It’s that time of year when Vermonters are digging out their sweaters, mittens and caps — and when knitters, spurred on by dropping temperatures and perhaps by a plethora of holiday craft fairs, take up their needles with renewed purpose.
But we’re not talking about your grandmother’s knitting. A growing crop of Vermont crafters is using the age-old skill to whip up anything from stylish sweaters to offbeat children’s costumes to sculptures with a social statement.
Seven Days tracked down three accomplished knitters to talk about the joys — and boundless possibilities — of their hobby.
A 42-year-old mother of two, Leslie Roth isn’t necessarily the type you’d expect to run out and commission a tattoo for her upper arm. But she did. And the tattoo itself is perhaps even more startling: a skeleton wielding knitting needles and a hank of yarn.
That just goes to show how devoted Roth, a co-owner of the Knitting Studio in downtown Montpelier, is to her favorite hobby. It also hints at her offbeat approach to knitting.
When she picked it up in her early twenties, Roth was attracted to the functionality of knitting; she liked knowing her leisure work resulted in something useful at the end of the day. “It’s relaxing; it’s creative; it’s functional,” she explains.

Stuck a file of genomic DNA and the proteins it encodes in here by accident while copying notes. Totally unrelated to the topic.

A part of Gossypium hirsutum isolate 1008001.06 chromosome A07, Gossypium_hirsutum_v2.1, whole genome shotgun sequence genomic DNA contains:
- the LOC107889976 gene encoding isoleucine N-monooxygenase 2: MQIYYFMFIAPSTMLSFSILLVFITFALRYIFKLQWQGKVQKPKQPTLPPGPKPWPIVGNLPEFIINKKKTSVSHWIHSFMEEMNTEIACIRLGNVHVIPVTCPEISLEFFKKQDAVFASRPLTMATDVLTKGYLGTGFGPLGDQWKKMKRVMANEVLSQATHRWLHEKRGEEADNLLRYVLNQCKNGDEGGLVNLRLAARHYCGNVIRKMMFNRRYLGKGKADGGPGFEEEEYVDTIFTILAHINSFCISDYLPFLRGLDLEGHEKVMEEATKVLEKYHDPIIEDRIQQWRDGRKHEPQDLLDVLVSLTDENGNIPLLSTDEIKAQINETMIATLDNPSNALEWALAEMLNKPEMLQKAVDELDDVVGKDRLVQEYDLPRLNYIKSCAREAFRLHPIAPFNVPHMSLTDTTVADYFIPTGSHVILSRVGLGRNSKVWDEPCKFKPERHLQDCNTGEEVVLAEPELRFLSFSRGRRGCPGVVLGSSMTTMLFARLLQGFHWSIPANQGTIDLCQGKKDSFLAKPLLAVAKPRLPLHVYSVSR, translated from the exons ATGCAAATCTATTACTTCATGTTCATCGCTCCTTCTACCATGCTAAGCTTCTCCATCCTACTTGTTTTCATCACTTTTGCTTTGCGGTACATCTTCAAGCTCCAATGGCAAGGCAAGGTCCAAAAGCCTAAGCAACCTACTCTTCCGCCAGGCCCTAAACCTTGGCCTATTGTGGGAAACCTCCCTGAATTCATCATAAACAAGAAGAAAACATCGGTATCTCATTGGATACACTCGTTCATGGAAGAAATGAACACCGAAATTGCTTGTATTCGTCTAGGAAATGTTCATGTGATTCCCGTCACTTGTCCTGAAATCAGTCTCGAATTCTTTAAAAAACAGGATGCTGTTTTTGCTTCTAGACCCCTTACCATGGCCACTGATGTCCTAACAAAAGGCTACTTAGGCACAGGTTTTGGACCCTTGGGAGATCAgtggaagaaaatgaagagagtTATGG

Pretty early on, Roth admits, she began deviating from patterns. “Some of us are not so good at taking instruction,” she jokes. Now she specializes in original designs — from one-off creations she knits for herself and family members to freelance patterns she creates to share with other knitters.
That might sound revolutionary to hobbyists still wedded to their pattern books, but Roth insists it isn’t.
“Knitting is not skydiving,” she says. “You can mess up as much or as often as you want, and no one is going to get hurt.”
Pulling projects from her tote bag, Roth describes some of her recent designs. She’s knitted Halloween costumes — among them a lamb, a penguin, a pterosaur, a chimera and an Ewok — every year for her children, now 5 and 8. After hearing a radio feature about a musician who drafted a composition based on the number pi, Roth whipped up a dress in which each stripe represents, in color and number of rows, a digit in pi — out to 50 decimal places.
This time of year, she’s juggling a few projects — holiday presents, knits for the store, socks.
“I’ll knit with anything but wire,” Roth says, and adds, “It’s really popular right now. Just not with me.”
Stephanie Vianelli-Nixon begged for knitting needles as a child — and the crafter, now 30, remembers when Santa obliged the 7-year-old’s request. “I wasn’t instantly good at it,” she admits, so she set the needles aside for some years. But her interest in the craft endured, and when her best friend showed her the ropes, Vianelli-Nixon, then a 24-year-old grad student, was hooked. “I would not have survived grad school if not for the knitting,” she says.
A relatively recent transplant to Burlington — her husband snagged a postdoctoral fellowship at the University of Vermont — Vianelli-Nixon counts herself lucky to have lived in some great crafting communities. Now she works four days a week behind the bright, cheerful storefront of Nido, a College Street fabric and yarn store. Peruse the lovingly curated shelves there and you’ll probably stumble on more than a few of Vianelli-Nixon’s knit wares.